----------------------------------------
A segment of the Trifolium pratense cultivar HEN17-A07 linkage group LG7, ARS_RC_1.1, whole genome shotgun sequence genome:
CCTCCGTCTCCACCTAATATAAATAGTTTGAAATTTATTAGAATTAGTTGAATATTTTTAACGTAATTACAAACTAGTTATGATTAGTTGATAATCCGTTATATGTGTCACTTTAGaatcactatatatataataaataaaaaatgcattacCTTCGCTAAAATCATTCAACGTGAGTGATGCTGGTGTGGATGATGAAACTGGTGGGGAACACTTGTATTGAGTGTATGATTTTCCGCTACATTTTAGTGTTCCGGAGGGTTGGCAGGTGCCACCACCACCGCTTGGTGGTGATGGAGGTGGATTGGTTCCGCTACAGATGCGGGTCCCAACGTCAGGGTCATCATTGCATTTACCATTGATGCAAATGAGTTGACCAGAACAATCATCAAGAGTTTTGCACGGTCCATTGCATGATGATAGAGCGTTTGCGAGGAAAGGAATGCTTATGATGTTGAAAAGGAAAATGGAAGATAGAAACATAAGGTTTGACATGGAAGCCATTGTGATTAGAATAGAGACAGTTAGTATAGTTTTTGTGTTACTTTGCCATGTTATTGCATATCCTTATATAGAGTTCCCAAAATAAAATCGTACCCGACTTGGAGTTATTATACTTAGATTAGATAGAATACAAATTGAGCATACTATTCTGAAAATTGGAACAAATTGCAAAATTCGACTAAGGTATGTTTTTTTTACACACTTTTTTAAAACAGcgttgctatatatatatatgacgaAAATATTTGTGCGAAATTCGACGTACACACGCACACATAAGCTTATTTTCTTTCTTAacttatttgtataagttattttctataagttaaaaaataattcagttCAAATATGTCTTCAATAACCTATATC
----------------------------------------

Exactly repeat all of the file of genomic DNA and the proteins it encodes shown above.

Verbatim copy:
A segment of the Trifolium pratense cultivar HEN17-A07 linkage group LG7, ARS_RC_1.1, whole genome shotgun sequence genome:
CCTCCGTCTCCACCTAATATAAATAGTTTGAAATTTATTAGAATTAGTTGAATATTTTTAACGTAATTACAAACTAGTTATGATTAGTTGATAATCCGTTATATGTGTCACTTTAGaatcactatatatataataaataaaaaatgcattacCTTCGCTAAAATCATTCAACGTGAGTGATGCTGGTGTGGATGATGAAACTGGTGGGGAACACTTGTATTGAGTGTATGATTTTCCGCTACATTTTAGTGTTCCGGAGGGTTGGCAGGTGCCACCACCACCGCTTGGTGGTGATGGAGGTGGATTGGTTCCGCTACAGATGCGGGTCCCAACGTCAGGGTCATCATTGCATTTACCATTGATGCAAATGAGTTGACCAGAACAATCATCAAGAGTTTTGCACGGTCCATTGCATGATGATAGAGCGTTTGCGAGGAAAGGAATGCTTATGATGTTGAAAAGGAAAATGGAAGATAGAAACATAAGGTTTGACATGGAAGCCATTGTGATTAGAATAGAGACAGTTAGTATAGTTTTTGTGTTACTTTGCCATGTTATTGCATATCCTTATATAGAGTTCCCAAAATAAAATCGTACCCGACTTGGAGTTATTATACTTAGATTAGATAGAATACAAATTGAGCATACTATTCTGAAAATTGGAACAAATTGCAAAATTCGACTAAGGTATGTTTTTTTTACACACTTTTTTAAAACAGcgttgctatatatatatatgacgaAAATATTTGTGCGAAATTCGACGTACACACGCACACATAAGCTTATTTTCTTTCTTAacttatttgtataagttattttctataagttaaaaaataattcagttCAAATATGTCTTCAATAACCTATATC